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Genesis 1:4

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Genesis 1:4

Postby Titus Marius Crispus » Fri Jul 16, 2004 1:34 am

Salvete!

A few months ago I had begun a translation of the first chapter of Genesis from the Vulgate. I saw something strange and never really understood why it was the way it was. Chapter 1, verse 4:

4. Viditque Deus lucem quod bona esset, et divisit Deus lucem a tenebris.


The part I'm interested is in bold. It is, I believe, a relative clause of characteristic. "And God saw the light which was good..." would be my translation. I must be unclear on what exactly relative clauses of characteristic are used for, as it would seem to me that "Viditque Deus lucem quod bona erat" would be perfectly fine. Is my knowledge of this subjunctive use faulty, or is there something more sinister going on here...?

Valete,
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Postby benissimus » Fri Jul 16, 2004 1:50 am

It could be a relative clause of characteristic, if not for the fact that quod is neuter and does not agree with the feminine lucem. I believe that in this sentence, quod means "that":

And God saw light, that it was good, and God separated the light from the darkness.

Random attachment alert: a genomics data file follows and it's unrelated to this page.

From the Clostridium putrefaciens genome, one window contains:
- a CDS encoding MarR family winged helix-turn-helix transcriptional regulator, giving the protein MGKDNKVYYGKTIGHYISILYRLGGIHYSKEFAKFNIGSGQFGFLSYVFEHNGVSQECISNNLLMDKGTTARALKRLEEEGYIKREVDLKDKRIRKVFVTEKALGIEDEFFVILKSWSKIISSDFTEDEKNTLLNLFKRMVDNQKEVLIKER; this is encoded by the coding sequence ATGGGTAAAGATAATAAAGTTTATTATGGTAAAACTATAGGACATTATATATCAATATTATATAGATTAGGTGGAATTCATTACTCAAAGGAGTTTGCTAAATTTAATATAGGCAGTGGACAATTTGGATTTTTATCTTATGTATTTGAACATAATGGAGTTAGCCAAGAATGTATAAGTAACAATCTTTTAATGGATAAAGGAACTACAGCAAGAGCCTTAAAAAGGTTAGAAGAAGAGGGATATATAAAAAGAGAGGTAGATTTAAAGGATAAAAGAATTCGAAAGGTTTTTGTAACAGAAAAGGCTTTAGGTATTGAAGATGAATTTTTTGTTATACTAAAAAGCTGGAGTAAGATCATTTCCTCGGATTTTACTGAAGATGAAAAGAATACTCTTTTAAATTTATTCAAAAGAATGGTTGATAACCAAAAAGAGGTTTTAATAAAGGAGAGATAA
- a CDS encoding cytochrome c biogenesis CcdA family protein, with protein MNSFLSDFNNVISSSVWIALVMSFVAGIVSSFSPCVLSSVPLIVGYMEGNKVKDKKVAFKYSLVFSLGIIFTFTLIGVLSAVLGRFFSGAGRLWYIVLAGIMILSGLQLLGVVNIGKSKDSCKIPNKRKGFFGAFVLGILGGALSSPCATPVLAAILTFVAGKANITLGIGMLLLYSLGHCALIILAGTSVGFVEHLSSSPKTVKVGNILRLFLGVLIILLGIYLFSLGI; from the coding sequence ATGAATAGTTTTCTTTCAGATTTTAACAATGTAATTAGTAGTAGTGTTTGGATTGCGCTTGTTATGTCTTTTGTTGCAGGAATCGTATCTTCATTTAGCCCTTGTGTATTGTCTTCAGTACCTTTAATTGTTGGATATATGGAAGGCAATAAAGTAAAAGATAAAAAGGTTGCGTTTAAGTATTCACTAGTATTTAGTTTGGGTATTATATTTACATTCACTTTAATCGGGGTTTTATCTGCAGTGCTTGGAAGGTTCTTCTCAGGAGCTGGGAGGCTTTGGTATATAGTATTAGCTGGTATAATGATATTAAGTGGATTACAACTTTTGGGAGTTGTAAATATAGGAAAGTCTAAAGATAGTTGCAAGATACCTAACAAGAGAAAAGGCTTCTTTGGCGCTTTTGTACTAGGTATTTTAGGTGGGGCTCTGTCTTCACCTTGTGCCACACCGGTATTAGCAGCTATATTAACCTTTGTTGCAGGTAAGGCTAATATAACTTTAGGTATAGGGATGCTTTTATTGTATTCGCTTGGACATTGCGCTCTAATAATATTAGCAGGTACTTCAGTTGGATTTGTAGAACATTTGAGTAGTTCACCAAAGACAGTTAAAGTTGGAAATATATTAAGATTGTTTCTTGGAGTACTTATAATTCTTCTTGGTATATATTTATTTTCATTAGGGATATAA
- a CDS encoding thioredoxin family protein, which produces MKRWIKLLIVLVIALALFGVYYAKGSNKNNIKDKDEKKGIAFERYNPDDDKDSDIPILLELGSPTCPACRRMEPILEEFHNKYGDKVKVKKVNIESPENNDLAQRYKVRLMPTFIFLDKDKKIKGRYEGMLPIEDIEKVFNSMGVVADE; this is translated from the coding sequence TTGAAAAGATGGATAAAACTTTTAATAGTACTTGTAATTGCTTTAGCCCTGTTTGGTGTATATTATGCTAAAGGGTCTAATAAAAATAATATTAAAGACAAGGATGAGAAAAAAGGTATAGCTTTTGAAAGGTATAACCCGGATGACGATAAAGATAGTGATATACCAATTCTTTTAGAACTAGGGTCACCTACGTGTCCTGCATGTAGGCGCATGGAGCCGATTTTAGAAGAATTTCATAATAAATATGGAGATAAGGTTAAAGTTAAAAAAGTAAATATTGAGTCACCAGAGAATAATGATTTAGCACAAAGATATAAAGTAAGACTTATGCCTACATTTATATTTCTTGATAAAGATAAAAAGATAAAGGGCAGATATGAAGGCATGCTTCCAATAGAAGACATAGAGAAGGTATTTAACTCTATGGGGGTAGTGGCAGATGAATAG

Such quod constructions are fairly abundant in later Latin and not uncommon in Classical, though in this case indirect discourse would be more appropriate in Classical.
Last edited by benissimus on Fri Jul 16, 2004 4:04 pm, edited 1 time in total.
flebile nescio quid queritur lyra, flebile lingua murmurat exanimis, respondent flebile ripae
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Postby Titus Marius Crispus » Fri Jul 16, 2004 2:12 am

Oh no! For some reason I had the strange idea that lux was neuter. So, what would this subjuctive use be called?
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Postby ptran » Fri Jul 16, 2004 3:59 pm

It's my understanding that by the medieval period, Latinists used the subjunctive and the indicative in subordinate clauses with little or no distinction. I've seen such things in the Gesta Romanorum, the life of Charlemagne, and a few other things- if anyone's interested, I could give you some examples of "quod" introducing indirect statement with the verb in the subjunctive and other horrors. That said, I think the discussion of the type of relative clause is a moot one. Sorry to be a party pooper.
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Postby Skylax » Fri Jul 16, 2004 8:28 pm

We could suppose a prolepsis making LUCEM direct object of VIDIT instead of a LUX subject of ESSET, so the meaning would be simply "and he saw that light was good".

By the way I have always found that St Jerome Latin is particularly rough.

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Postby benissimus » Sun Jul 18, 2004 1:37 am

That is an interesting idea. Do you suppose that it is more likely?
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